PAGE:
Evidence of Oxidative Stress in Autism Derived from Animal Models
Xue Ming, Michelle A. Cheh, Carrie L. Yochum, Alycia K. Halladay and George C. Wagner
DOI : 10.3844/ajbbsp.2008.218.225
American Journal of Biochemistry and Biotechnology
Volume 4, Issue 2
Autism is a pervasive neurodevelopmental disorder that leads to deficits in social interaction, communication and restricted, repetitive motor movements. Autism is a highly heritable disorder, however, there is mounting evidence to suggest that toxicant-induced oxidative stress may play a role. The focus of this article will be to review our animal model of autism and discuss our evidence that oxidative stress may be a common underlying mechanism of neurodevelopmental damage. We have shown that mice exposed to either methylmercury (MeHg) or valproic acid (VPA) in early postnatal life display aberrant social, cognitive and motor behavior. Interestingly, early exposure to both compounds has been clinically implicated in the development of autism. We recently found that Trolox, a water-soluble vitamin E derivative, is capable of attenuating a number of neurobehavioral alterations observed in mice postnatally exposed to MeHg. In addition, a number of other investigators have shown that oxidative stress plays a role in neural injury following MeHg exposure both in vitro and in vivo. New data presented here will show that VPA-induced neurobehavioral deficits are attenuated by vitamin E as well and that the level of glial fibrillary acidic protein (GFAP), a marker of astrocytic neural injury, is altered following VPA exposure. Collectively, these data indicate that vitamin E and its derivative are capable of protecting against neurobehavioral deficits induced by both MeHg and VPA. This antioxidant protection suggests that oxidative stress may be a common mechanism of injury leading to aberrant behavior in both our animal model as well as in the human disease state.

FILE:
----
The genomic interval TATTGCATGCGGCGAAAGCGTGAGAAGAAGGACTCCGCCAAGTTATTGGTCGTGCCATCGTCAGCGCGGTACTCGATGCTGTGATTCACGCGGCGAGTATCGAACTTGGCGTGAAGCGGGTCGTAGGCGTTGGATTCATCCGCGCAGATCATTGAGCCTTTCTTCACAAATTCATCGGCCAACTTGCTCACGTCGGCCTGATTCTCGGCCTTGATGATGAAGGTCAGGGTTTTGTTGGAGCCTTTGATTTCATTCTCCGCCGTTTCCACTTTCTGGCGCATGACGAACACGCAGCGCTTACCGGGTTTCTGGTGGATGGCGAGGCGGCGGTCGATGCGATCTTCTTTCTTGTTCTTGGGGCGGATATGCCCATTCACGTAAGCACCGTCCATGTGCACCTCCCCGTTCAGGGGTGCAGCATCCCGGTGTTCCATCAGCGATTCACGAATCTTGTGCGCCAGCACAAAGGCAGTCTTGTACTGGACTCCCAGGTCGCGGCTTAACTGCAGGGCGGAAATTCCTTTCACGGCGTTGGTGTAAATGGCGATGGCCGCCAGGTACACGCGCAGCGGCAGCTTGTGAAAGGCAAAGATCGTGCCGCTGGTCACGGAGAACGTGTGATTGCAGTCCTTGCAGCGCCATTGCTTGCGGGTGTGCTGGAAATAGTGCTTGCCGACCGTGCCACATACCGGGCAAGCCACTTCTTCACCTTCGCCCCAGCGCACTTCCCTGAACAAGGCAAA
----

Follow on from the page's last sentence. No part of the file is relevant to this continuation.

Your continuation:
© 2008 Xue Ming, Michelle A. Cheh, Carrie L. Yochum, Alycia K. Halladay and George C. Wagner. This is an open access article distributed under the terms of the Creative Commons Attribution License, which permits unrestricted use, distribution, and reproduction in any medium, provided the original author and source are credited.